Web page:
Youâ€™ve found the perfect house for your expanding family or have decided to downsize in your retirement. Thereâ€™s one problem. Before you move, you have to pack and clean your house. During this process, you find several half-full paint cans piled in closets you rarely open and corners of your basement you never visit. What do you do?
Most things you donâ€™t want can be thrown into the garbage without much thought. However, while it may be tempting to do that with unused paint, it is dangerous because once that paint goes to a landfill, it will leak chemicals into the ground.
Instead of throwing it in a dumpster, it is a much better idea to bring it to the Monmouth County Recycling Center, officially called the Monmouth County Reclamation Center, at 600 Asbury Avenue in Tinton Falls. We should note thatâ€™ some paints are accepted while others arenâ€™t. Most liquid paints, which includes oil base, enamel, and spray paint, are accepted. Â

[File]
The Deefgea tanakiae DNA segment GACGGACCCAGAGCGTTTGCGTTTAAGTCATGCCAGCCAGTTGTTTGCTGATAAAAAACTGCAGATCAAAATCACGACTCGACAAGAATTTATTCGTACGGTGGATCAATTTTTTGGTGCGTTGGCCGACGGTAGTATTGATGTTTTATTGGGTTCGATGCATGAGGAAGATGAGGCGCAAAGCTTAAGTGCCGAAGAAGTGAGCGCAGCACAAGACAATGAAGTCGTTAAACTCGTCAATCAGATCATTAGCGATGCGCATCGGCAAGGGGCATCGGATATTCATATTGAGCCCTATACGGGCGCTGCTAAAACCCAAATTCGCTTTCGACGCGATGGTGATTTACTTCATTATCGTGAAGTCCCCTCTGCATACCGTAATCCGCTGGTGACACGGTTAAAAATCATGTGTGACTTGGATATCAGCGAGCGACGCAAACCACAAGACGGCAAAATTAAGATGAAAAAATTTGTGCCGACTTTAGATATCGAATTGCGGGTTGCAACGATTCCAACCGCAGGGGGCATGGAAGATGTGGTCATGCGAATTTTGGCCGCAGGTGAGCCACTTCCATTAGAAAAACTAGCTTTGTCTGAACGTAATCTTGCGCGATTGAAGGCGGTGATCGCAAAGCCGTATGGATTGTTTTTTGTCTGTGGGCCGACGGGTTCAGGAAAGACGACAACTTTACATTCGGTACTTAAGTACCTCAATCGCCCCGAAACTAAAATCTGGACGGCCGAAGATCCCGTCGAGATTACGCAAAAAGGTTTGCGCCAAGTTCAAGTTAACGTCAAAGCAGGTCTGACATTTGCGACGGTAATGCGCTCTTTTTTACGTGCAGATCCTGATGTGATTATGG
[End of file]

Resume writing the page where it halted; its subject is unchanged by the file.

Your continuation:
You may have noticed latex paint is missing from this list. The good news is that you donâ€™t have to take it anywhere. While you shouldnâ€™t dump half a can of wet paint directly into the dumpster, it is easy to prepare latex paint for disposal. All you need to do is let it dry out. This wonâ€™t take much time if thereâ€™s just a little bit at the bottom of the can, but weâ€™ve all bought much more paint than we ended up using. Waiting for a significant amount of to paint dry in a can could take days. A convenient way to dry the paint faster is to put it out in the sun with kitty litter, newspaper, or something else that can absorb paint.
For those unsure of the proper way to dispose their paint and other possibly toxic household waste, a list is available on the Monmouth County Reclamation website of what is acceptable and what is unacceptable.